The X-rays diffraction analysis parameters are the following:

Scan angle (2q): [15 to 125] and [25 to 65].

Step size (2q): 0,02.

Counting time (s): 1.

The studied material is the zirconium alloy of nuclear usage; the zircaloy-4. The X-Ray Fluorescence technique (XRF) defines the elementary chemical composition of this alloy (Table 1).

3. Results and Discussion

3.1. X-Ray Diffraction

The XRD for Zry-4 sample as received is shown in Figure 3.

Crystallographic structure of this material as received is the hexagonal close-packed structure (hcp-Zrα), this material has a polycrystalline metallographic structure with equiaxes grains and a microhardness Hv(0.5) ≈ 180 (kg/mm²).

3.2. In Situ X-Ray Diffraction (Oxidation Kenitics)

The Zry-4 sample has a diameter of 10 mm and a thick-

Figure 3. X-ray diffraction pattern of Zry-4 as received.

Table 1. Chemical composition of Zircaloy-4 (%).

ness of 0.9 mm, placed in “HTK-1200” furnace of the diffractometer. The different diffraction temperatures in air are: 25˚C, 350˚C, 500˚C, 830˚C and 1000˚C.

When the temperature of furnace is reached, the diffraction is immediately launched and the results are presented in the form of diffractograms.

The results of in-situ XRD diffractograms prove that:

• For 25˚C, there is only Zr-α phase, the principal peak of this phase is in 2θ = 34.83˚.

• The formation of the monoclinic and tetragonal phases start at 350°C, principal peaks of monoclinic and tetragonal phases are respectively at 2θ = 28.24˚ and 30.28˚

• From 350˚C to 1000˚C, there is an important evolution in the two monoclinic and tetragonal zirconias, Figure 4.

• When the temperature is equal or up to 830˚C, there is a formation of Zr-β phase and disappearance of Zr-α phase, the principal peak of Zr-β phase is at 2θ = 35.8˚, Figure 4.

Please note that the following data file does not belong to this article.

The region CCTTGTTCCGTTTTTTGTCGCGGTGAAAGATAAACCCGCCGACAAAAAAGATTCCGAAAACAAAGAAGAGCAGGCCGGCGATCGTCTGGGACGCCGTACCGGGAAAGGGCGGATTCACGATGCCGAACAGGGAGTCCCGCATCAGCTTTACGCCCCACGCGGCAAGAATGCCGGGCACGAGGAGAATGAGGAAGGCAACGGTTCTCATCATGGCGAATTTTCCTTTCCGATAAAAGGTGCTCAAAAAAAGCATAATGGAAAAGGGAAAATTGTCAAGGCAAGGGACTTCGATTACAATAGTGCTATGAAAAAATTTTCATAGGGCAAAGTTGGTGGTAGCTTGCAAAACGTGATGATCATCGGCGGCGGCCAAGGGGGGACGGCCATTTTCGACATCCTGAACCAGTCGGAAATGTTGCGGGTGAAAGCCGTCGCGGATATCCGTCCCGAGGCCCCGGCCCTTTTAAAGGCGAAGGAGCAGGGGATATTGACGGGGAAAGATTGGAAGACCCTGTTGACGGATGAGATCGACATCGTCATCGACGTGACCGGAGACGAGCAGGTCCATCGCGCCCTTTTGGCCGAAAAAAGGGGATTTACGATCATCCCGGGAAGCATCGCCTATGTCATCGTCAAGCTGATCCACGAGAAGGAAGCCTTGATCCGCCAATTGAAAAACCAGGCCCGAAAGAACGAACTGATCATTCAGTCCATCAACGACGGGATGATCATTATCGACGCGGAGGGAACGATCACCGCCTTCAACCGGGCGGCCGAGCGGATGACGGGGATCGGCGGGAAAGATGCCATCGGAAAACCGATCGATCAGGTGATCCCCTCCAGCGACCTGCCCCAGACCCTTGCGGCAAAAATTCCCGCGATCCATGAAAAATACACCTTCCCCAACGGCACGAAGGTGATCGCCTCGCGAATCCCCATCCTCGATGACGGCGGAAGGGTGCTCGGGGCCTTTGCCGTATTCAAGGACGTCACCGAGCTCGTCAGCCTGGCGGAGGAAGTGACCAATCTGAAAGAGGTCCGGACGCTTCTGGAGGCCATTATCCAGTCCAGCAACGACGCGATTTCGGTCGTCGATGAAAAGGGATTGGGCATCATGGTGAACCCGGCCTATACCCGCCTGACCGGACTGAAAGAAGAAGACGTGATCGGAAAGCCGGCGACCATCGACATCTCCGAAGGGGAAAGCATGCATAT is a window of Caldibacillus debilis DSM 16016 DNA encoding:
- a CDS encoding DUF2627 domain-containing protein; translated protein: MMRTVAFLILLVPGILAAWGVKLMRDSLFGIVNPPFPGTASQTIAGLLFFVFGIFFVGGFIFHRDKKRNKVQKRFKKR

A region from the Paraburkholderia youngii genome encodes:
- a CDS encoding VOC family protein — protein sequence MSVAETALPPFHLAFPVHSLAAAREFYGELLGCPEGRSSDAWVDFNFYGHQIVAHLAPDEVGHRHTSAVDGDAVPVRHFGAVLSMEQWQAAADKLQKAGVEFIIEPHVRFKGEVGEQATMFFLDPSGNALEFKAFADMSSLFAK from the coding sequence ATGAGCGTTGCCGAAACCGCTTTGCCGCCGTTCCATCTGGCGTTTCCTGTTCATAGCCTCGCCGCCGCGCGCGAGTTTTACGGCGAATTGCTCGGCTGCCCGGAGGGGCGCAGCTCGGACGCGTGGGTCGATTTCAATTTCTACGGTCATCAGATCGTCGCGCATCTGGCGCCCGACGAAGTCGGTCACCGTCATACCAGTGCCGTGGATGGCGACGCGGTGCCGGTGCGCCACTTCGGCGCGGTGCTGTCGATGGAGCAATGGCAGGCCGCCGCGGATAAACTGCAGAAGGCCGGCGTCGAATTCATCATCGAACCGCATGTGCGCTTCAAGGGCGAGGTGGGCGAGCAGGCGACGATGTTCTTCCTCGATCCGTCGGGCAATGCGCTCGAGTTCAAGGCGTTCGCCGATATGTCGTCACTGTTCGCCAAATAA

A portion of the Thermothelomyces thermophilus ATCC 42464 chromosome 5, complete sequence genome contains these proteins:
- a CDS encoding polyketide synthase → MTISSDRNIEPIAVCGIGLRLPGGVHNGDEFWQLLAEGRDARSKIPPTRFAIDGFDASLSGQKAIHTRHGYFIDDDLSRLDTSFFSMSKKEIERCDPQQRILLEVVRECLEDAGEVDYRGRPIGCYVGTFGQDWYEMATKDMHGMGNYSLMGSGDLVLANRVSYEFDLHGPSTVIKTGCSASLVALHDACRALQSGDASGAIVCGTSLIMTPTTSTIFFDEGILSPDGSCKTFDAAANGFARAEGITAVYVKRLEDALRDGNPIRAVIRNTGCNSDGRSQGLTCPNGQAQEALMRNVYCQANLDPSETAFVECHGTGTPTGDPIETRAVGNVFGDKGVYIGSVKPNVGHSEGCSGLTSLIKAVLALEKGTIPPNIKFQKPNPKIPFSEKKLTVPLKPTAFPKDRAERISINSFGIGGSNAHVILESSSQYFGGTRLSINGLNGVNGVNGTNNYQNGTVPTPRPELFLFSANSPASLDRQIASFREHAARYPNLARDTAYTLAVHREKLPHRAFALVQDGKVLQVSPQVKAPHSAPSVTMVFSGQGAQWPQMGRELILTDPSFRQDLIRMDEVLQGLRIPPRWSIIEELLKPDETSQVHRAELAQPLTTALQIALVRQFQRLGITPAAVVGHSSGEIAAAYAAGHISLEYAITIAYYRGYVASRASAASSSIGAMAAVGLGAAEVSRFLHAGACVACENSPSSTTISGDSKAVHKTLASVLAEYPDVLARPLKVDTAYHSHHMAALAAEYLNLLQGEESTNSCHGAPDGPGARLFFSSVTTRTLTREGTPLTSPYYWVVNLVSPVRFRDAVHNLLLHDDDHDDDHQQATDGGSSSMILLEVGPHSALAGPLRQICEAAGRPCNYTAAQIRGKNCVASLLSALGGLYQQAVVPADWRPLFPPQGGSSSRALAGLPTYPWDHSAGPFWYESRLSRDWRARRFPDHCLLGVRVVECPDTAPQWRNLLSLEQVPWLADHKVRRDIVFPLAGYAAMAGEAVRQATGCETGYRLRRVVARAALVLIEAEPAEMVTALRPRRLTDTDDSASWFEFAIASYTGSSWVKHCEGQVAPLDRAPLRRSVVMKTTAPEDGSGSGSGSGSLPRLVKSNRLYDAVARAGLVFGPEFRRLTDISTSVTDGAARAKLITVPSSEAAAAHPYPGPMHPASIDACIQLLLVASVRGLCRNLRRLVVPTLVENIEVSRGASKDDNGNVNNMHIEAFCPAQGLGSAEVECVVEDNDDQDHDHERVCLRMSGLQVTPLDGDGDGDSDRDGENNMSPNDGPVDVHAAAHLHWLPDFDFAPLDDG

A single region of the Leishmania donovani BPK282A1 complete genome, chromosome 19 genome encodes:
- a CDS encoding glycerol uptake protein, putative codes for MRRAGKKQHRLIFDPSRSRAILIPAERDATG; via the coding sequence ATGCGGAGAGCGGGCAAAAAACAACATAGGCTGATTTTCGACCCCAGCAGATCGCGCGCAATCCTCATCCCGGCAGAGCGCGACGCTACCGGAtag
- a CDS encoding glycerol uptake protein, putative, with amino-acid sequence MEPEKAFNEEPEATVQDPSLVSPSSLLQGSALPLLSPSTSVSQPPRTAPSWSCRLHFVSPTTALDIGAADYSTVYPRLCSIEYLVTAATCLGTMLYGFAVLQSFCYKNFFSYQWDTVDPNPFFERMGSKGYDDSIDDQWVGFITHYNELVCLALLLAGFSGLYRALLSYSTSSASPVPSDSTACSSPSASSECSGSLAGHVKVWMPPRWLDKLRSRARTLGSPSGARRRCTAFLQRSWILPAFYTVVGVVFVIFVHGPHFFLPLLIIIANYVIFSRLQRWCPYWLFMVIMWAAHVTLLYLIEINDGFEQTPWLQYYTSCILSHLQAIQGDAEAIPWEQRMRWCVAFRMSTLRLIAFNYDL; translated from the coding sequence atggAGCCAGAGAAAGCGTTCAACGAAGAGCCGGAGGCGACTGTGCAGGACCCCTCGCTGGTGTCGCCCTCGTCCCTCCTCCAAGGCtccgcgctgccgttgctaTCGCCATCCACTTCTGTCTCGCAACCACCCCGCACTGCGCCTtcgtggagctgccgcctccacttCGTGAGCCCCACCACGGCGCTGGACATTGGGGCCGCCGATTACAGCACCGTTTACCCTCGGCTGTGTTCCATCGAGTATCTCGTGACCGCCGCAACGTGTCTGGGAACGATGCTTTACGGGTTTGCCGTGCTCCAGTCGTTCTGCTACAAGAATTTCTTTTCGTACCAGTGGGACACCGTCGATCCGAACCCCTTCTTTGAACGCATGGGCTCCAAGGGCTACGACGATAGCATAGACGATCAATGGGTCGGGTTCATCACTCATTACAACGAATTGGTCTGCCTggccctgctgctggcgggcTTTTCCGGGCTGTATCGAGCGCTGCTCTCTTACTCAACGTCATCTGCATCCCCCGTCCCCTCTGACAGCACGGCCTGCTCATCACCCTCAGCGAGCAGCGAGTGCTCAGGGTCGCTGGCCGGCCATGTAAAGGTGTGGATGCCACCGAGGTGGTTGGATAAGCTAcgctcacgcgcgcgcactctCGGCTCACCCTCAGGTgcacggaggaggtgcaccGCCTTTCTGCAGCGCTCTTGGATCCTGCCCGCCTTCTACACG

These results give the oxidation kenitic’s of Zry-4, Figure 5.

For the room temperature 25˚C, There is only Zr-α phase, the principal peak intensity is 10,787 counts, this intensity increases to 11,747 counts for 350˚C, and decreases rapidly to 8985 counts for 500˚C until 1197 counts for 800˚C and zero intensity for 1000˚C, which confirms the reduction in the volume fraction of this phase.

The reduction in the volume fraction of Zr-α phase is directly related to the formation of the ZrO2 zirconia on the sample surface.

On the other hand, and for 25˚C, zero intensity for monoclinic and tetragonal ZrO2 zirconias. The X-rays diffracted intensities are increased progressively from 350˚C to 1000˚C.

For monoclinic zirconia: 388 counts for 350˚C, 697 counts for 500˚C, 2957 counts for 830˚C and 2070 counts for 1000˚C.

For tetragonal zirconia: 371 counts for 350˚C, 438 counts for 500˚C, 827 counts for 830˚C and 629 counts for 1000˚C.

Therefore, we have an increase in the volume fraction of zirconias with the increase in the temperature because of the oxygen diffusion.

3.3. Ageing in HTK-1200 Furnace